New Earth Club gains popularity at Hillcrest High before first meetingSep 29, 2020 10:23AM ● By Julie Slama
Hillcrest High School’s Earth Club was founded and organized online by sophomores Andrew and Rian Liew, Michael Chen, and Sofia Moeinvaziri. (Screenshot from Michael Chen/Hillcrest High)
By Julie Slama | [email protected]
Two weeks into the school year and the newly formed Earth Club has yet to meet at Hillcrest High as health guidelines recommend students leave at the dismissal bell. Even more complicated is that some members are studying online while others are physically at the school so meeting in person may have to wait until COVID-19 pandemic guidelines change.
However, more and more students—near 60—have heard about the club and already are telling the founders— sophomores Michael Chen, Sofia Moeinvaziri, and Rian and Andrew Liew—they want to be a part of the environment-focused group.
“We want to reduce food waste and give back to the environment,” Sofia said. “We’ll be extending our efforts to provide environment service projects.”
Michael said that the initial reason for creating the club was to create a composting program for the high school and have the club run it. But then, they started talking and realized they could incorporate more into the club, such as overseeing the school’s garden, which has vegetable plants in the courtyard.
Michael and Sofia and another friend, Lisa Hishijima, teamed up at Midvale Middle School to create a share table where students could share food items instead of throwing them away. This was after they counted more than 4,300 items thrown away during 10 school days, Sofia said.
“There were lots of packages of raisins and oranges students didn’t eat. We were able to set up a way to share the food, so it wasn’t wasted. It’s not the effective way, so that’s why we started looking at other ways here,” she said.
Their share table was still in effect a year after they left the school—until soft closure shut down all schools last spring. However, Michael said that they felt that composting would be a better way at the high school.
“We could compost food waste in the cafeteria and other areas, even branches and leaves,” he said, adding that the students were working with Canyons School District officials to obtain permission to create a composting program. “We’re finding a solution to a problem at school and it will be profiting the school. We can use the compost in the school garden.”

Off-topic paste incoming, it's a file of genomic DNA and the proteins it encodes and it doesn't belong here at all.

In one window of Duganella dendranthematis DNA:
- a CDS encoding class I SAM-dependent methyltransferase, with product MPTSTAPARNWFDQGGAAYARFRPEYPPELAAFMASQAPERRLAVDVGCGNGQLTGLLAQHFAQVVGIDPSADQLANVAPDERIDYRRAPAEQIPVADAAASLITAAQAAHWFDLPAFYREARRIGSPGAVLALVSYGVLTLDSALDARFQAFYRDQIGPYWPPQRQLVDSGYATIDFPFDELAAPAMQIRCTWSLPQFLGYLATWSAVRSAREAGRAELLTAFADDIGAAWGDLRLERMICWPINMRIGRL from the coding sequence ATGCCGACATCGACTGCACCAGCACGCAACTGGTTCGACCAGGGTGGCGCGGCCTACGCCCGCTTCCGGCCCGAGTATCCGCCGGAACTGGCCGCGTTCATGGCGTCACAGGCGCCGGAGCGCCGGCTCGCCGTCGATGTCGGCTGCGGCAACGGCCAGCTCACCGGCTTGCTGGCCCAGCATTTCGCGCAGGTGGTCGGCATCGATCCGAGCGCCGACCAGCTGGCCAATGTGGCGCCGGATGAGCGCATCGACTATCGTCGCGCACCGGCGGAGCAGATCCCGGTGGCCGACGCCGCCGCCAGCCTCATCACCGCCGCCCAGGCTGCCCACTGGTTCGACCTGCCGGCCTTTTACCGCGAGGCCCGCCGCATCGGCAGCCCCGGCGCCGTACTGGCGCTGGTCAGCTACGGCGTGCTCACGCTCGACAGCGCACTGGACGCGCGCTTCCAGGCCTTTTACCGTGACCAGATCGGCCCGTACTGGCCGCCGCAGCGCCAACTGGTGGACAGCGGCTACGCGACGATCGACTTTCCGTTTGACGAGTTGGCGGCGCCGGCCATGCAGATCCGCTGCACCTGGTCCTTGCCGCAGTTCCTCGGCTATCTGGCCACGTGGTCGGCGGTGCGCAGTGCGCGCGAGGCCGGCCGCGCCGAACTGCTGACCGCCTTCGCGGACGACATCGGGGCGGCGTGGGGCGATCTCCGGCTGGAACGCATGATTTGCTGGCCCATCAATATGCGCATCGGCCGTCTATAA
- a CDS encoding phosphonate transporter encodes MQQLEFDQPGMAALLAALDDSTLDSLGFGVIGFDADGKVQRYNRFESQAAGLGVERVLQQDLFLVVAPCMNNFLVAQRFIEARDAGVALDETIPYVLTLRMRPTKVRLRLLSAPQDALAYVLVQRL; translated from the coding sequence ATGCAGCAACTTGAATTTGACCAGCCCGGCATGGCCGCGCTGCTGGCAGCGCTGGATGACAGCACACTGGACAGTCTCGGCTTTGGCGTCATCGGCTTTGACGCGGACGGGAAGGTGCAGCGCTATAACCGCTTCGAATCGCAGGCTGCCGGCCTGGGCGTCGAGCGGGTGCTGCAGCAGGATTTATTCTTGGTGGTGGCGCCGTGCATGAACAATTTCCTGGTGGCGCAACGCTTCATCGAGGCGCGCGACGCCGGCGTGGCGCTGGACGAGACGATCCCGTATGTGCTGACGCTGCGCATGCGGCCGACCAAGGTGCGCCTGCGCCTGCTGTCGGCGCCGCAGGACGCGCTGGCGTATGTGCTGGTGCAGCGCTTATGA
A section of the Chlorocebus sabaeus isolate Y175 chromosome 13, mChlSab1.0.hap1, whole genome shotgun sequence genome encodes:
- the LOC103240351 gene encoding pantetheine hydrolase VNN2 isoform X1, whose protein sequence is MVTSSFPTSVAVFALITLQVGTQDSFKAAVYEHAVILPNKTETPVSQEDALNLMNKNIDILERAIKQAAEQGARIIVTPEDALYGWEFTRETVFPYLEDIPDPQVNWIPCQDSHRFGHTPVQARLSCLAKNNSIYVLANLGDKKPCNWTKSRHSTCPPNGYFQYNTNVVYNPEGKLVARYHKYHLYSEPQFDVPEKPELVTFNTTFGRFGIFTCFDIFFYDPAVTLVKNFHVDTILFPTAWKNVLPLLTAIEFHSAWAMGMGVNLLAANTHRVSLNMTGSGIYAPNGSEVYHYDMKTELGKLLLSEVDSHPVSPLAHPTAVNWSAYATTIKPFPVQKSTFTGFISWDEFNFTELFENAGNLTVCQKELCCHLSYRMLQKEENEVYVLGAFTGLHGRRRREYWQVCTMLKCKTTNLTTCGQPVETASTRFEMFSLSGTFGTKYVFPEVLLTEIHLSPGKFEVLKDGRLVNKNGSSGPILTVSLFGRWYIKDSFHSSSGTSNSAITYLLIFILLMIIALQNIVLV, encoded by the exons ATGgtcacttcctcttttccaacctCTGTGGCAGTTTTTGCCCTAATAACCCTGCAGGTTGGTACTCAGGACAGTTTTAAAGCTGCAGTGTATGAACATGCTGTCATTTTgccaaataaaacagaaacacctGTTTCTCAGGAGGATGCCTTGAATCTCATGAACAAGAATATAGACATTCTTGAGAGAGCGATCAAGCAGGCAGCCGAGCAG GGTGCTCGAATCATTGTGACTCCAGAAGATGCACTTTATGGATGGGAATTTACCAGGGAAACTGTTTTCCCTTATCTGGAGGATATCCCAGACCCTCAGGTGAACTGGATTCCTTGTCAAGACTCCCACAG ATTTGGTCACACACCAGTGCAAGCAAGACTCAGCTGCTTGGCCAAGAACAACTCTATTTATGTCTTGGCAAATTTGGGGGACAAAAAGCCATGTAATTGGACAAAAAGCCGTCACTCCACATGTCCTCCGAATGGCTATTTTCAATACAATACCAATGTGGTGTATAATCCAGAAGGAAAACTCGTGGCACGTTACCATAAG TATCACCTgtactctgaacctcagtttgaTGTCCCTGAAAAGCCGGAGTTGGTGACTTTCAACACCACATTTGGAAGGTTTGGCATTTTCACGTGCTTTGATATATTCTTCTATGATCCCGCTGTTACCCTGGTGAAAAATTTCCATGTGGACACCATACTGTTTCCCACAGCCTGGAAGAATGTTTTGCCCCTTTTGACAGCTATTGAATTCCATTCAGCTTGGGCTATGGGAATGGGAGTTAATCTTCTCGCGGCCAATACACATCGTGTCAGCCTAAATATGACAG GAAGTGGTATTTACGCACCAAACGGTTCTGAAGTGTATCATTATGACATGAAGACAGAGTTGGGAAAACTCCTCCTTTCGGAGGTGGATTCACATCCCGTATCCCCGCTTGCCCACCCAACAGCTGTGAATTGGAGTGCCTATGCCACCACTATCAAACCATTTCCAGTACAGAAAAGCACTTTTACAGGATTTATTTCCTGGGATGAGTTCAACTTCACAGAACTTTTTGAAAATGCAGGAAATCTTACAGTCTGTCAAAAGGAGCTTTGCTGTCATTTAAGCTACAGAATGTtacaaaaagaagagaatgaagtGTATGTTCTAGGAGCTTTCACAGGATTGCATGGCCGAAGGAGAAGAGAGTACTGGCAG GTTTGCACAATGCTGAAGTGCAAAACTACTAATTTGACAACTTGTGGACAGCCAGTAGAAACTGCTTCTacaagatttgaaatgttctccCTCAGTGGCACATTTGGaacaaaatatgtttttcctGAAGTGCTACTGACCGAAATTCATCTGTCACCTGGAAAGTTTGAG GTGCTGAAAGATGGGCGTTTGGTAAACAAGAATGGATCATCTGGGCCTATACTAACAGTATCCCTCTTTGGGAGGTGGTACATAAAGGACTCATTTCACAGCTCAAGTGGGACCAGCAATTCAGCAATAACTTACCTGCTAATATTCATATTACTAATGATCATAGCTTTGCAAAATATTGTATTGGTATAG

Andrew, who with his brother, Rian, helped with the share table in middle school, said that he would like to see a reduction in food waste, especially after reading several articles about the topic.
“We were going to do a waste audit this past spring, but that wasn’t possible when the pandemic closed the school,” he said. “We need to think about activism and making the world more sustainable. Through gardening and compositing, we can make a difference.”
The club plans to harvest the items in the school garden this year and share them with faculty and staff this fall.
“We want to thank them for working during this difficult time of COVID,” Michael said, adding that in the future, they’d like to look into sharing with others in need the fresh fruit and vegetables grown at the school.
Rian is excited about providing service related to the environment, whether it’s a clean-up project in a park or planting of trees and flowers.
“We can make a positive change, an impact to the environment,” he said. “Any change we can do will make it better.”
The group also hopes to hold some fun activities—once allowed by the COVID-19 school guidelines—including a salsa party where they may team up with Latinos in Action to eat salsa and dance the salsa and they’re looking into a squash and pumpkin painting party. The club may also hold an Earth Day assembly and invite a guest speaker.
“We want to hold community events and raise awareness,” Rian said.
Michael said that there may be a charge involved in some activities, which then will be donated to an environmental cause decided on by the Earth Club.
“We’re the next generation and we want to make sure that we are environmentally aware and will sustain the planet as long as possible,” he said. “Students want to do service and they’re wanting to help the world anyway we can.”
Sofia said that Earth Club will give more students leadership opportunities about the environment they care about and it could potentially spark an interest and gear them toward studying more about the environment or a career in the field.
“We want students to be more concerned about the environment, become more involved if it’s in the garden or participating in our activities, and become motivated to help and provide service, whether it’s for clean air or coral life preservation,” she said.